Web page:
A strategy centered around intellectual property could be just the thing to keep a company resilient in the face of any economic or competitive challenge.

Cybin, founded in 2019, continues to build its intellectual property portfolio, with one patent issued and 19 patents pending across six patent families, almost guaranteeing resilience against anything but cataclysmic economic collapse.

The company has completed more than 200 preclinical studies to date, supporting its growing portfolio of proprietary psychedelic molecules and has developed more than 50 novel compounds.

The good news is that the life science industry, which includes psychedelics, represents a steady economic growth driver, bolstering state, regional and national economies even during economic recessions, according to the June 2021 report by the Coalition of State Bioscience Institutes (CSBI). While this has held true during the last two recessions, 2020 was perhaps the ultimate test of the industry’s resilience.

“Despite the challenges of a global pandemic and the resulting economic shutdowns that led to a recession, and facing a corresponding seismic shift to remote operations, in 2020, the industry managed to grow its employment base by 1.4% while the overall private sector saw a 5.1% decline.”

Interviews with life sciences executives point to several emerging technology areas that are expected to take on increasing importance and have implications for talent needs both immediately and into the near future, according to the report. The technology and innovation areas most cited include data analytics and data sciences, automation of production and other processes and related robotics, and artificial intelligence.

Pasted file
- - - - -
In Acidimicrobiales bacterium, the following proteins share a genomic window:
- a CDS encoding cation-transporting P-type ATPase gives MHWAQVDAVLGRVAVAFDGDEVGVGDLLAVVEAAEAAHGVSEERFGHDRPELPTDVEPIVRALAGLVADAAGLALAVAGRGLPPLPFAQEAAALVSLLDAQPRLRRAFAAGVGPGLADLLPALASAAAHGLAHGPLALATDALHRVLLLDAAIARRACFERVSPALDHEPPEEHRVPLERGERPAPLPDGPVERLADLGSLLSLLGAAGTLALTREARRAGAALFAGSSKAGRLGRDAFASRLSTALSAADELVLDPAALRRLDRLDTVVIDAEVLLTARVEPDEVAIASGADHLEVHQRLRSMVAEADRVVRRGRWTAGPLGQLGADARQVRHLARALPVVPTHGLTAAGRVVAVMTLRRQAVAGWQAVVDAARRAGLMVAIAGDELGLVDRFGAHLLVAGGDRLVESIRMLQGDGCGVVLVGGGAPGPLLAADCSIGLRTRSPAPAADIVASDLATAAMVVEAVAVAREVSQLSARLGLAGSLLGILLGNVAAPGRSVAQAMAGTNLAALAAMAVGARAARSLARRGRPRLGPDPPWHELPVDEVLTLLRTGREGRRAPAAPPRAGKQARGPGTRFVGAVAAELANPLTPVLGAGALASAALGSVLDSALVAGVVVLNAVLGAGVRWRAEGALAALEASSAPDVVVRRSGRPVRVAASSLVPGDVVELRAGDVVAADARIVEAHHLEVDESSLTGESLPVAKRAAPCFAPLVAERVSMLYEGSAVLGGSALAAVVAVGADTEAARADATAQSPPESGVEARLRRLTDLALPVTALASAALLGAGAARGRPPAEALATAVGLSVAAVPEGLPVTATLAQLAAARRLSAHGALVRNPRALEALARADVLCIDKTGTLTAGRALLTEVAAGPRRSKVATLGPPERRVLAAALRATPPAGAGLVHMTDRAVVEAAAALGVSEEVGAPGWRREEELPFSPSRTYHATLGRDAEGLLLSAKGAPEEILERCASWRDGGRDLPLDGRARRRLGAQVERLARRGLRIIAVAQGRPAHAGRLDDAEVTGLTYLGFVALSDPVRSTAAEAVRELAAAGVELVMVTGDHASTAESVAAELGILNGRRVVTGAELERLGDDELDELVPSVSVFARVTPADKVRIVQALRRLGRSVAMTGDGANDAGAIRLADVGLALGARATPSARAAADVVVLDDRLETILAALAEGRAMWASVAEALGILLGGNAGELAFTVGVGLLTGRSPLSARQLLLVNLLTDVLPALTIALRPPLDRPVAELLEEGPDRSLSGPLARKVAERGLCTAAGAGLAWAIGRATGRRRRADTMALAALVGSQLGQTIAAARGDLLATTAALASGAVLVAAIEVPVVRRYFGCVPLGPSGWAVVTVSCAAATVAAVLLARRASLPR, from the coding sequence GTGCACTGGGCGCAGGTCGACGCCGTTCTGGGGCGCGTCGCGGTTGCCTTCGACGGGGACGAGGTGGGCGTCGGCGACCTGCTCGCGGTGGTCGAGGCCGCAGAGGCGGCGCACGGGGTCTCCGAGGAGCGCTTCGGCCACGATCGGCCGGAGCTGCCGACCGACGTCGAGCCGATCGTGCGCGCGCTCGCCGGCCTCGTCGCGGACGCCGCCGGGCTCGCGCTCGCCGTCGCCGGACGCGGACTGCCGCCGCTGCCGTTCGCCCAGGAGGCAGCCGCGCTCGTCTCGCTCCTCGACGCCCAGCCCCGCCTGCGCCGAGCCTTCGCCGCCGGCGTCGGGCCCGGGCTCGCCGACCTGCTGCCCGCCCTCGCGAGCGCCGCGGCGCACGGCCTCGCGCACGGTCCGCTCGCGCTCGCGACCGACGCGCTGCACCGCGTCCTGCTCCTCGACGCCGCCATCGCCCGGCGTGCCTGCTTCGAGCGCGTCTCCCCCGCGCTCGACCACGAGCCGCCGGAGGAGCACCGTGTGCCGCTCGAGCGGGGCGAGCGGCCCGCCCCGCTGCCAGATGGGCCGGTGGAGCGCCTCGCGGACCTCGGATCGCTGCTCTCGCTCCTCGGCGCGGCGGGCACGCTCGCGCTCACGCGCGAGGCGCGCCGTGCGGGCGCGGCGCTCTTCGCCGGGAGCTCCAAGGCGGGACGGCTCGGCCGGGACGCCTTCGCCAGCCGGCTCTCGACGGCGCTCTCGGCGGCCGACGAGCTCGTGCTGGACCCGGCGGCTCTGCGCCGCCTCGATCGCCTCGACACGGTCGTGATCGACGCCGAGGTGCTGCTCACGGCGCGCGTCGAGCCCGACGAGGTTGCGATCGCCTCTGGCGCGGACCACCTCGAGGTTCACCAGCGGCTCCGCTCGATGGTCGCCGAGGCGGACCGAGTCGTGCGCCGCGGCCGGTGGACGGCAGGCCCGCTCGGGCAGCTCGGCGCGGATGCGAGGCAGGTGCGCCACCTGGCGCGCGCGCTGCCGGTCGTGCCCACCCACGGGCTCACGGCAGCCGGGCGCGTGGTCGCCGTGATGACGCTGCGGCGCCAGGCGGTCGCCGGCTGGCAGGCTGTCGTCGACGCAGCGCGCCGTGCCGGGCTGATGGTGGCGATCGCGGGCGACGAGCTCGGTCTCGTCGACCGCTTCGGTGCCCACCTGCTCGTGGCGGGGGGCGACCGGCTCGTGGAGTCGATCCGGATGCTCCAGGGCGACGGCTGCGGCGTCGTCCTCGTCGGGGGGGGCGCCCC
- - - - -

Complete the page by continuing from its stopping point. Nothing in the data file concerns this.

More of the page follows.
Psychedelics businesses are beginning to settle into a more of a bioscience/life sciences business development routine, building on the quality of their clinical trial operations for now and guarding their intellectual property. Following a business plan to grow their workforce and stay resilient against the threats both internally and externally is really a higher priority agenda item today.

Results will play out over the next five years or so as clinical trials lead to final FDA drug approval. Then sales will begin, and they will realize some of their first revenue figures.

The promise of better human health and wellness using unique and novel drug therapies will, hopefully, keep the top psychedelics business today resilient and humming along, with only the usual bump in the road to deal with while fulfilling their destinies.

Dave Hodes

David Hodes is a business journalist based in the Washington D.C. metropolitan area. He has contributed feature articles to several cannabis and psychedelics publications, as well as general business/lifestyle publications, on a variety of topics. Hodes was selected as 2018 Journalist of the Year by Americans for Safe Access. He is a member of the National Press Club, and the deputy booking agent for the National Press Club Headliners Committee.